Simone de Beauvoir Says Be Passionate
Passion is the spark that drives all kinds of great thinkers, so it should be no surprise that it can get a philosopher fired up about living an examined life. For Simone de Beauvoir, passion leads to a more honest, fulfilling existence, and also allows us to reach out to others.
As an existentialist, de Beauvoir believes that all humans have the freedom to choose the course of our lives. This isn’t to say that we can do anything we want, but rather that we can choose how we react to whatever happens to come our way. In this school of thought, blaming our actions on someone or something else amounts to being dishonest with ourselves. De Beauvoir takes this one step further, and tells us to actually get excited about our freedom to choose, and to be active and passionate participants in our lives.
De Beauvoir also insists that this passion shouldn’t end with our own lives, nor should it be used as an excuse for violence, aggression or selfishness. She explains that humans are not merely isolated individuals, but rather a collective of beings trying to get along together in the world. For better or for worse, we’re connected to others, and a truly passionate life means allowing and encouraging others to approach their choices in life with the same zeal we show in our own.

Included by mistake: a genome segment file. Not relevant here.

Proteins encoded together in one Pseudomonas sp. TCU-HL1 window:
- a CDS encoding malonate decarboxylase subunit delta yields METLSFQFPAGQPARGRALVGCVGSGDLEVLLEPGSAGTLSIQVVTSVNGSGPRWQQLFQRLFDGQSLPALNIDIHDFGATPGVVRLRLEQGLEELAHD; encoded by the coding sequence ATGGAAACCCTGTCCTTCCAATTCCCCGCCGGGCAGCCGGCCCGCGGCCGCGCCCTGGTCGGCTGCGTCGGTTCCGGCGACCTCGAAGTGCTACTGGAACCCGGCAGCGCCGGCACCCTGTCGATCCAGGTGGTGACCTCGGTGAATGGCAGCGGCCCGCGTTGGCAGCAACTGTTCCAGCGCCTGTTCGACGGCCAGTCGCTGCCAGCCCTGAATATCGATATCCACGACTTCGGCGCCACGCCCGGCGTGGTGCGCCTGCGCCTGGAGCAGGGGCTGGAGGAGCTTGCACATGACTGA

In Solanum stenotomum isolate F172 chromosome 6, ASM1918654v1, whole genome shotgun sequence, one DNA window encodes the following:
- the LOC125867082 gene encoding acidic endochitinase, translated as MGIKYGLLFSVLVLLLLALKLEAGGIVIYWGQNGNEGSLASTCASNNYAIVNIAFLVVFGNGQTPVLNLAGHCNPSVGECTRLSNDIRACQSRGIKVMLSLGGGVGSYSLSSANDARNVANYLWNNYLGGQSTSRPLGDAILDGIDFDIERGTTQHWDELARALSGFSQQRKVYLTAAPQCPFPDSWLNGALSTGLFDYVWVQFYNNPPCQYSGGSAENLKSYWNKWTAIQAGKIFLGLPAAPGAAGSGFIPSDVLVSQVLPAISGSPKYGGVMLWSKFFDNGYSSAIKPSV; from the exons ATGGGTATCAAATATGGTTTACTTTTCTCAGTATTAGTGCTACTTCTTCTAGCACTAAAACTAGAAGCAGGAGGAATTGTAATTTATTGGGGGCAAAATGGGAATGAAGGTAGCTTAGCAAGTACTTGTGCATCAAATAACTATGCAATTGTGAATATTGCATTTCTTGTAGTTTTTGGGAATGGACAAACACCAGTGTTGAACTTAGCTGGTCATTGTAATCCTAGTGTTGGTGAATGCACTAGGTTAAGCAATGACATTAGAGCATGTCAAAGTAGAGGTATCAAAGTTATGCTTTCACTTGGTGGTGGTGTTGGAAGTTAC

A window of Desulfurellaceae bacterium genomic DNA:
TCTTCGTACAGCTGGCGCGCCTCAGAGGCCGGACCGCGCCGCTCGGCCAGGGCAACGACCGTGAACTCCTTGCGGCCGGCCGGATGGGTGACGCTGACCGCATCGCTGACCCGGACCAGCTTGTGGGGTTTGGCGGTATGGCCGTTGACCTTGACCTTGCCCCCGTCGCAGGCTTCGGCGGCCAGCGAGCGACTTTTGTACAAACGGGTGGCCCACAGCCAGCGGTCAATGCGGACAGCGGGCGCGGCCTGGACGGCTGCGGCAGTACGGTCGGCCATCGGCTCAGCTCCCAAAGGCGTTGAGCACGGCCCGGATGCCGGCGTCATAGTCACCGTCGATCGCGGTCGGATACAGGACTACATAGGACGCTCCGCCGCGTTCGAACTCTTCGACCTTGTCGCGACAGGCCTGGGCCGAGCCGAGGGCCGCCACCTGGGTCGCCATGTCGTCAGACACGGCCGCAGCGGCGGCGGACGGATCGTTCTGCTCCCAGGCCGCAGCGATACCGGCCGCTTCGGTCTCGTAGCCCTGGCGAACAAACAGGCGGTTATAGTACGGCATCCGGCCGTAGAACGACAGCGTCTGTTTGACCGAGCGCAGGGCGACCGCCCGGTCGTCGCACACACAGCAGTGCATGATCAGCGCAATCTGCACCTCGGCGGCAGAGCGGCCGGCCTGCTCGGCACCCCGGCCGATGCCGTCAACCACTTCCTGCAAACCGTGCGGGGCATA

One of the most liberating and empowering things about de Beauvoir’s version of passion is that it doesn’t require a strict set of rules and directions. At the end of each day, simply ask yourself: Did I approach my life as an active participant, instead of just letting things happening to me? Did I make decisions I can get excited about? Did I do my best to allow and encourage others to do the same? Being passionate means making a lot of small, but important choices, all of which bring a better understanding of ourselves and others.
|Thinker’s Bio: |
Born in Paris in 1908, Simone de Beauvoir was a precocious student and the youngest person ever to pass the highly-competitive final exam at the École Normale Supérieure. She was profoundly affected by the tragedies of World War II, and dedicated her life to celebrating and protecting human freedom. In addition to being a philosopher and teacher, de Beauvoir was well known as a political activist, novelist, and an influential leader in the women’s liberation movement.
Until next time, Sapere Aude (Dare to be wise),
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